Although Charlotte, NC and the surrounding cities do not typically get severe winter weather, there are surprise occasions. For instance, if you’ve lived here for the past 10 years, then you probably remember the awful ice/snow storm that blew through the piedmont region and knocked the power out for weeks!Now, while North Carolina as a whole hasn’t experienced a storm quite that large and severe since, smaller storms have come through that have knocked the power out in select areas. And if you don’t know how to keep your home warm when the power goes out, you could have a dangerous situation on your hands!
Read on for tips on staying safe and warm in the event of a winter power outage.
1. Eliminate Heat Loss
If your home does lose power, your first step should be to trap as much heat indoors as you possibly can. One blast of cold air can easily drop the temperature indoors between 5-10 degrees so it’s important to avoid opening and closing any exterior doors.
Further, close all the doors to other rooms in the house as this will prevent any exterior rooms from allowing cool air into your living space. Then, add extra insulation to your windows by closing your blinds or curtains and block any drafts by placing a rolled up towel at the base of doors.
2. Conserve as Much Heat as Possible
To conserve as much heat as possible, keep your family in one interior room together at all times. Smaller spaces are easier to heat and by keeping all the body heat in one space, it’ll be easier for you all to stay warm together.
If the temperature indoors seems to get colder in the evening, set up a tent in the house and gather inside it as a group to share the heat into an even smaller area.
3. Bundle Up!
Layers, layers and layers! Layering loose clothing will keep you warmer than tight layers and be sure to cover your extremities such as toes and fingers as they are in the most danger from cold. Wool socks trap heat the best and can also be placed over gloves to help warm hands.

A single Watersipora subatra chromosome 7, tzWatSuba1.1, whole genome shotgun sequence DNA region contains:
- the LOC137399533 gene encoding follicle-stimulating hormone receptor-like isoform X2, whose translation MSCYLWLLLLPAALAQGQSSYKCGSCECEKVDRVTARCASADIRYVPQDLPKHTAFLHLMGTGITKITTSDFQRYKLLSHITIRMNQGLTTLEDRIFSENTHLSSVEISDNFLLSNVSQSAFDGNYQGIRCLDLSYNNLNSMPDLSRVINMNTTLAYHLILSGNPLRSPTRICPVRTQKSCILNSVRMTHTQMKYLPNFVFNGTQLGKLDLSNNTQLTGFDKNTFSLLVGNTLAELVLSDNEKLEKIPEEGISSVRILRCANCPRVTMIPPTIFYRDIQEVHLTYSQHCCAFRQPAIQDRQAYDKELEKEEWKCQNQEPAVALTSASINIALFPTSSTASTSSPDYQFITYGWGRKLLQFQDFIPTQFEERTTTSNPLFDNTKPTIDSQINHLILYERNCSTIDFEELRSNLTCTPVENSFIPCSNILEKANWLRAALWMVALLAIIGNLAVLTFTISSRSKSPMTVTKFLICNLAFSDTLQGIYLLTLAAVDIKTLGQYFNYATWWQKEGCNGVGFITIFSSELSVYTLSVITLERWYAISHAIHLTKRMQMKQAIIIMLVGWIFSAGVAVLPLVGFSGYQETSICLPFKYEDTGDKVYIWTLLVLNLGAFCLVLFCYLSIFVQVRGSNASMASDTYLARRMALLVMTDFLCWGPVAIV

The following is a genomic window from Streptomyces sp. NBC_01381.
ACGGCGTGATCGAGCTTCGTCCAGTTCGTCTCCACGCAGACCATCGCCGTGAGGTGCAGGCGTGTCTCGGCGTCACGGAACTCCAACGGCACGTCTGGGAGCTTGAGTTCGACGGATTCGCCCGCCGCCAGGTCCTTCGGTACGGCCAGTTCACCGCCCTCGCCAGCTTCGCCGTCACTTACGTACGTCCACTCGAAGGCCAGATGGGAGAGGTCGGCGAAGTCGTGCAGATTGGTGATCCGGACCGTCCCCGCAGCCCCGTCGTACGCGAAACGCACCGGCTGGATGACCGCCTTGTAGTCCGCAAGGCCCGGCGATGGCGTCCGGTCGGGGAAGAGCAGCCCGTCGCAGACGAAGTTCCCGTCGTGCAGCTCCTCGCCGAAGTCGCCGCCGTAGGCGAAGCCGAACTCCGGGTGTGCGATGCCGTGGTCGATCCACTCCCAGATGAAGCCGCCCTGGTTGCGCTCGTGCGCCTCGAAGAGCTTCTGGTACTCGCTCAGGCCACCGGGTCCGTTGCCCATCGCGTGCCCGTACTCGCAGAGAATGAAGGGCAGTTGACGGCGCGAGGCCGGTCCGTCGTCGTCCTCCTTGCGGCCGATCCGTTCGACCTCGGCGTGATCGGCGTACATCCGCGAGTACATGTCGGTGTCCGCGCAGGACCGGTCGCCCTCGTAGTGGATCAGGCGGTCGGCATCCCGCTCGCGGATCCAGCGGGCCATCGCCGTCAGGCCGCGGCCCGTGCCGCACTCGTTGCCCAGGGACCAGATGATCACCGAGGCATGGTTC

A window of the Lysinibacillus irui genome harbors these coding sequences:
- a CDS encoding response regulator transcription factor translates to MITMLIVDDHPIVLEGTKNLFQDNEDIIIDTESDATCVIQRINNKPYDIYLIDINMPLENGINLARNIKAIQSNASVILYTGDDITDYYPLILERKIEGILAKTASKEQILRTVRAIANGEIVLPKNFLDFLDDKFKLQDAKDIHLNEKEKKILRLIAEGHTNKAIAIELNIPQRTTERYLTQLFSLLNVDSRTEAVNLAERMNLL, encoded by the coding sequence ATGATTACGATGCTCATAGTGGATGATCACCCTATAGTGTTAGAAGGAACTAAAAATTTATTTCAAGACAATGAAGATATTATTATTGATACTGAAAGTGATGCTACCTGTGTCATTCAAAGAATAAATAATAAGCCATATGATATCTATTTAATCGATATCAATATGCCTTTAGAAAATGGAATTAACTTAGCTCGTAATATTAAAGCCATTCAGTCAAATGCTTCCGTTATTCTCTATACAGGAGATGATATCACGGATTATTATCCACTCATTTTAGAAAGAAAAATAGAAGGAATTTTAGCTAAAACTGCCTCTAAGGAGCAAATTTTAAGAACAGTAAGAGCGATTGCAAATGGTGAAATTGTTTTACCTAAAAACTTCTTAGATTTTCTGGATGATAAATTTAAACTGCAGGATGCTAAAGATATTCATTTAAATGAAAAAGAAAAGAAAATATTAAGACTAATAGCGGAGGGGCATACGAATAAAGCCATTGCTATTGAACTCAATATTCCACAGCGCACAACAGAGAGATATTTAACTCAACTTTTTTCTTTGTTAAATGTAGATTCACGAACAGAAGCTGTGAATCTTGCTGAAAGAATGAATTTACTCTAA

Keep in mind, you body releases a large bulk of its heat loss through your head, so keep a hat on at all times.
4. Utilize Your Car’s Battery
If you have at least half a tank of gas, take advantage of your car’s battery if you get really cold. Turn the heat up in your car and sit inside for a few minutes to warm up, but remember to do so safely. Your car omits carbon monoxide and it’s not safe to turn your car on if it’s stuck inside your garage under any circumstances!
If you can open your garage door or your car is outside so you can turn it on, take advantage of this time and charge your cell phone also.
5. Safely Warm Your Home
Finally, look for ways you can safely add heat to your home. If you have a wood-burning fireplace and wood stocked, light a fire and keep it burning. If you have a limited amount of wood, burn it at intervals when it gets the coldest inside.
If you’re given any warning signs that the power is going to go out, turn up your thermostat to heat the inside of your home as much as possible before it goes out.
If Your Heat Doesn’t Return When the Power Does, Call MTB Mechanical!
When the storm is over and the power begins to come back on, make sure your heat is working properly. If it seems like your house is not warming up, it’s time to get in touch with MTB Mechanical.
MTB Mechanical will make an appointment to inspect your heating system as soon as the roads are deemed safe for traveling. We’ll help you get your family and home warm again in no time!
Call 704-321-9250 to speak to a representative or visit MTB Mechanical’s website for more information.
Reflecting on air quality, the pandemic, and tiny things you don’t want in your home
Interest in indoor air quality spiked significantly during the pandemic. People were spending more time at home, and wanting to ensure a healthier environment. The pandemic may have sparked the…
3 signals that it’s time to replace your contactor
Within your HVAC unit, the contactor is a small electrical relay that delivers a signal when it’s time for the cooling cycle. Here are three warning signs to look for.